Nebraska coach Bo Pelini is safe for now.
Athletic director Shawn Eichorst issued a statement Saturday expressing support for Pelini and his staff and quashing speculation that the sixth-year coach’s job was in jeopardy following a disappointing regular season.
The Cornhuskers are 8-4, 5-3 in the Big Ten, after their 38-17 loss to Iowa on Friday. Pelini is 57-24 at Nebraska, but the school has not won a conference title since 1999.
The Huskers will learn their bowl destination next weekend. Eichorst, who is in his first full year as athletic director, until Saturday had adhered to his policy of not commenting about his coaches until after their seasons.
“However,” he said in his statement, “given the volume of unfounded speculation and conjecture about our head football coach, I want to reaffirm what I have said many times since I have arrived at the University of Nebraska — that I positively respect, appreciate and support our football student-athletes, coaches and staff, as we do everyone in the Husker family.
“We very much look forward to our upcoming bowl game and Coach Pelini continuing to lead our program in the future.”
A message seeking comment was left on Pelini’s cell phone.
Pelini is under contract through the 2017 season and is paid almost $3 million a year. Pelini’s contract is extended one year after each season he receives a positive job review from the athletic director.
Former athletic director Tom Osborne extended Pelini’s contract last year just a few days after the 70-31 loss to Wisconsin in the Big Ten championship game. It wasn’t known when Pelini’s next job evaluation would be done. Eichorst was not available for comment beyond his statement.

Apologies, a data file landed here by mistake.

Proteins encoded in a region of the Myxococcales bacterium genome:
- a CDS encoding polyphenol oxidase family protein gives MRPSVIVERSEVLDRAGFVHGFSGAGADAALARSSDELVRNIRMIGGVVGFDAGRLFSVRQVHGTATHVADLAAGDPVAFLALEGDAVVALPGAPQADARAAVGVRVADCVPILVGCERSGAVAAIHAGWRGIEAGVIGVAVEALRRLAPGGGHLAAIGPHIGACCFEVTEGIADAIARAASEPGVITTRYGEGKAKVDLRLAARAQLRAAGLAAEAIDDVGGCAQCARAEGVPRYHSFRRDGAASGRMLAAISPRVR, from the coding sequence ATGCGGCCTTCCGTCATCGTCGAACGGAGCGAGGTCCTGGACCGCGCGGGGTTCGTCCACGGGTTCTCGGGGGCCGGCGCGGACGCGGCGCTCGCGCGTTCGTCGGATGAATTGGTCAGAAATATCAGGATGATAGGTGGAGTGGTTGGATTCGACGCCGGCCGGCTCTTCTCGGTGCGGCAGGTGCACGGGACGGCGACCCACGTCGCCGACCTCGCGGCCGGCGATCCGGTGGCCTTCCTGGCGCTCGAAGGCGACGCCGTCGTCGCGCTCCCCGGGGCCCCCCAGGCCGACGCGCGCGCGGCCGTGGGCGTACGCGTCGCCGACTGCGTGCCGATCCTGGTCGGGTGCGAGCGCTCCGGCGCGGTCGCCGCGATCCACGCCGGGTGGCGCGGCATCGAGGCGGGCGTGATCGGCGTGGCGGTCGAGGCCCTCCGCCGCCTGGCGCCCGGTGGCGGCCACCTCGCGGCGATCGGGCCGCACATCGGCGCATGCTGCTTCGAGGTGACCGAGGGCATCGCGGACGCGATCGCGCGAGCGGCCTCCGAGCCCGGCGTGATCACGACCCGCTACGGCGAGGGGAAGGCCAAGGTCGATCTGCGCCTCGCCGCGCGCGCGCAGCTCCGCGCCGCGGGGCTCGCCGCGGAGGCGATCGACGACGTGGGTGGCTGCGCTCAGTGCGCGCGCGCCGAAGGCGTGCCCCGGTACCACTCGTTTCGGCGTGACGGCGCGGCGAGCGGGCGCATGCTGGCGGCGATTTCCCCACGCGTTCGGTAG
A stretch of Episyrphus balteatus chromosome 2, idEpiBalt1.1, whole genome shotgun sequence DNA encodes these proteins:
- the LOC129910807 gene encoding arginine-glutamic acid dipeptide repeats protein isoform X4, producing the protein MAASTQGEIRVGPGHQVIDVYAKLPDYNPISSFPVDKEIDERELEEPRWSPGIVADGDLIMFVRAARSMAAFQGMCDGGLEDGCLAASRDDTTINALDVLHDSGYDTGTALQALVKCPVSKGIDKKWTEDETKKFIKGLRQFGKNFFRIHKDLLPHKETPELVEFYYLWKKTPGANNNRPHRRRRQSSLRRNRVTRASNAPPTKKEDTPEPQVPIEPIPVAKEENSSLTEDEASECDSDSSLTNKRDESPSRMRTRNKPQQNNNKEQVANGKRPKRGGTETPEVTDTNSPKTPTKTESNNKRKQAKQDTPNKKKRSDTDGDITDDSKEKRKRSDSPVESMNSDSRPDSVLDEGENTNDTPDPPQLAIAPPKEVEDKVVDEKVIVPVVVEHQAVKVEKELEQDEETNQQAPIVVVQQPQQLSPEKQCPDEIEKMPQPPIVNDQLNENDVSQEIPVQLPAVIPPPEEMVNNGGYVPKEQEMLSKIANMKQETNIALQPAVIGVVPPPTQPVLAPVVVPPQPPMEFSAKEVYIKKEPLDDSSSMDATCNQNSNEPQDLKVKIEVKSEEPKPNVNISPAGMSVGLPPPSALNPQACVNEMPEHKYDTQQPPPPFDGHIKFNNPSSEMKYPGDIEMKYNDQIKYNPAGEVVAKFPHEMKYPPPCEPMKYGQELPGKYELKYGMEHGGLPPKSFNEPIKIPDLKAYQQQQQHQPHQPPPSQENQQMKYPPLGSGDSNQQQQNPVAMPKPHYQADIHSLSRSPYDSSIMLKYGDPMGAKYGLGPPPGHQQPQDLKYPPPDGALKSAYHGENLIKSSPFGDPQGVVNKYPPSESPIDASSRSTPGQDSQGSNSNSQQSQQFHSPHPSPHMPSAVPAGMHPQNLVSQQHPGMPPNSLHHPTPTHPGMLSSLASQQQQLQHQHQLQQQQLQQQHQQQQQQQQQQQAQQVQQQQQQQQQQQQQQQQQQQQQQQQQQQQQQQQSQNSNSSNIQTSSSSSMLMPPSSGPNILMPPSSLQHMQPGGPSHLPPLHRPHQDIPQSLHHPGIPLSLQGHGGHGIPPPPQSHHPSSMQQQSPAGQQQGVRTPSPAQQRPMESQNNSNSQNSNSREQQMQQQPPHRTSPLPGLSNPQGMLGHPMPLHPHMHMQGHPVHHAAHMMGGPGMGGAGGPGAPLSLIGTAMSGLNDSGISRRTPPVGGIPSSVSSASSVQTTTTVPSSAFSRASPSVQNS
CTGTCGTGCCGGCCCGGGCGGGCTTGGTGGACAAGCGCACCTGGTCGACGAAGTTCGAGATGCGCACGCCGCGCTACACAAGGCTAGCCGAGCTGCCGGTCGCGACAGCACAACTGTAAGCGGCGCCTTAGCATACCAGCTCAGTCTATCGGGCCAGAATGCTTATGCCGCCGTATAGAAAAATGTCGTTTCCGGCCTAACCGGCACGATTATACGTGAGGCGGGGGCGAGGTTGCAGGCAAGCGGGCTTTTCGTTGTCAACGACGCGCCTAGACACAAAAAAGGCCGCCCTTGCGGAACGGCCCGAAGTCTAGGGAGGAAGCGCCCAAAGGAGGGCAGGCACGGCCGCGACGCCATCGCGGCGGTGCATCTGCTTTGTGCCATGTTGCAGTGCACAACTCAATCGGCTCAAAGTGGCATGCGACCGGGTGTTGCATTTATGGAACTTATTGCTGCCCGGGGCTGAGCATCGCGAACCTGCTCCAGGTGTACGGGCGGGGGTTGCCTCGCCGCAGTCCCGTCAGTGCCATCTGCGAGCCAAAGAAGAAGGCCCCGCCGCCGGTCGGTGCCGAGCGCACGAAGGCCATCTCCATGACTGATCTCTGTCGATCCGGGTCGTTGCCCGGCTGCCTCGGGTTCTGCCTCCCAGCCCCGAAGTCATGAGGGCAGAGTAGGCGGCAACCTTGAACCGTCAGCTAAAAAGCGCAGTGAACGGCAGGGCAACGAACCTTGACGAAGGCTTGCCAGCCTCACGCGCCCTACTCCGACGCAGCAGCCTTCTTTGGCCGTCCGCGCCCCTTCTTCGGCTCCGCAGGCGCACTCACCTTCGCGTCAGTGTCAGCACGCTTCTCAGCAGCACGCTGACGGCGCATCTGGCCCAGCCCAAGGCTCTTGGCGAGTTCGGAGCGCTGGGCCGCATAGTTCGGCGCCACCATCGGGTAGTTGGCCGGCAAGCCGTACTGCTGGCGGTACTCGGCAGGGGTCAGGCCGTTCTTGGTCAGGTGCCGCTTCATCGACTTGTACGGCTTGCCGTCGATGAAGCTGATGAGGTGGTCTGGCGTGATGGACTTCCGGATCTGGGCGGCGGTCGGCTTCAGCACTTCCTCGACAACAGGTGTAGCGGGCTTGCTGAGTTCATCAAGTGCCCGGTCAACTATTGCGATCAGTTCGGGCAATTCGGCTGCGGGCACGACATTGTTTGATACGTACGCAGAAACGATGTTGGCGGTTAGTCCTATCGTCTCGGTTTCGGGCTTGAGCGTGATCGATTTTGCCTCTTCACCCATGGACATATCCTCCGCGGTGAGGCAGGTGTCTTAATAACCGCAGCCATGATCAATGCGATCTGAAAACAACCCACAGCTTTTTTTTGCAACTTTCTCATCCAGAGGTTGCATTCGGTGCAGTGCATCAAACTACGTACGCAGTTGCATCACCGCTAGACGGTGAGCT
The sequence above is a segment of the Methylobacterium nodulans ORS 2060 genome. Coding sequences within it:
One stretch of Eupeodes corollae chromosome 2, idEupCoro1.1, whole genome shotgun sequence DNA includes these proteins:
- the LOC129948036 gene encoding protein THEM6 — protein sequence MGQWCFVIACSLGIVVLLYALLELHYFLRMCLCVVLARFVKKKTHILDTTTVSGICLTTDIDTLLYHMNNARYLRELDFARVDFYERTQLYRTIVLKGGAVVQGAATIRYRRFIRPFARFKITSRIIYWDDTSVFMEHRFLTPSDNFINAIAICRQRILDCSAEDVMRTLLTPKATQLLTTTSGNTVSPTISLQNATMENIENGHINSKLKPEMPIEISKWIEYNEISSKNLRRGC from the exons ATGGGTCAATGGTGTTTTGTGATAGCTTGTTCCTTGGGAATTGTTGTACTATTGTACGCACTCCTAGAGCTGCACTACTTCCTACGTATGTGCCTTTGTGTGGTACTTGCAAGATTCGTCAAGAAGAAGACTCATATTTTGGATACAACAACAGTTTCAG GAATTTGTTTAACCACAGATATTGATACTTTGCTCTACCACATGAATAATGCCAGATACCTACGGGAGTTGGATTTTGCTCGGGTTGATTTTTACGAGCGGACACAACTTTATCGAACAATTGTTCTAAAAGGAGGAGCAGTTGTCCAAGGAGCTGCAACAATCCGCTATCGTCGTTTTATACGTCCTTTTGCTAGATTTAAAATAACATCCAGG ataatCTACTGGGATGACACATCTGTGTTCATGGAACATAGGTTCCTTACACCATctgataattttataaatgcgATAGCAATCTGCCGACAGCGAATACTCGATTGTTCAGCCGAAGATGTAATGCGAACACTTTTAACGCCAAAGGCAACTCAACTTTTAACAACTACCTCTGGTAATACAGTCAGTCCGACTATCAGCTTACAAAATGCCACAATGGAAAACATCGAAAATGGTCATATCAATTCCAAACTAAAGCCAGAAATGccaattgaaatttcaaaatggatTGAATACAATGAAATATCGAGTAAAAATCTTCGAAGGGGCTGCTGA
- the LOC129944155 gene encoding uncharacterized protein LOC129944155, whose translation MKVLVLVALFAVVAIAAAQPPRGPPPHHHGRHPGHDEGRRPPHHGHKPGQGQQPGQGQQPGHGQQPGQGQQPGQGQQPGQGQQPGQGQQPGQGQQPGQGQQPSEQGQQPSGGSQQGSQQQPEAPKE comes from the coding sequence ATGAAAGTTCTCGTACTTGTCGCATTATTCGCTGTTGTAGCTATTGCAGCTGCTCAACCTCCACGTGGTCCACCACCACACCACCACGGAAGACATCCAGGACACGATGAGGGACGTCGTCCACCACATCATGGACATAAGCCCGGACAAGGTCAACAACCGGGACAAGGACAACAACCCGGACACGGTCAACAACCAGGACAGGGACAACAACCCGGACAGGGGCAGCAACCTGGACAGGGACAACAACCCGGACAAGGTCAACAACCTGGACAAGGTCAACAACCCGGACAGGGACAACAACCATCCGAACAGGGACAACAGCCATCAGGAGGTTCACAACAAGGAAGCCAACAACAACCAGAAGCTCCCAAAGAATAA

Had Eichorst decided to fire Pelini now, the university would have owed Pelini more than $7.6 million, according to his contract.
Pelini on Friday did nothing to tamp down speculation that his job was on the line.
He was penalized for unsportsmanlike conduct after nearly making contact with the head linesman with his cap while protesting a pass-interference penalty. He was terse at halftime with the ABC sideline reporter who asked him a question he didn’t like. After the game, Pelini used an expletive to describe the pass-interference call and, while defending his record, said, “If they want to fire me, go ahead.”
The 45-year-old Pelini first appeared at Nebraska in 2003 as defensive coordinator for Frank Solich. He oversaw remarkable defensive improvement that season, and after Solich was fired, he was interim head coach for the Huskers’ bowl win. Pelini and the rest of the staff were let go after the game, and Pelini went on to be a coordinator at Oklahoma and LSU.
Pelini, coming off a national championship at LSU, was a popular choice when then-athletic director Tom Osborne hired him to replace Bill Callahan after the 2007 season. Pelini never won fewer than nine games, nor lost fewer than four, in his first five seasons.
Nebraska hasn’t finished higher than No. 20 in the final Associated Press poll since 2009, and 10 of the Huskers’ last 12 losses have been by double digits. Turnovers and poor special-teams play have hampered them.
Pelini’s temper has gotten him into trouble. He was reprimanded by chancellor Harvey Perlman for a sideline blowup at Texas A&M in 2010, he went on a profane rant against fans in a 2011 audio recording that went public two months ago, and then there were his in-game and post-game antics Friday.
Though everything, his players have publicly support him.
“The strives he’s made for us, not just as players but as individuals, is huge,” offensive lineman Jeremiah Sirles said after the Iowa game. “I sure hope he returns, because this program can only go up. I hope he returns because I hope that in 10 years I can bring my wife or my girlfriend and I can say, ‘This is Coach Bo. This is who made me who I am.’ “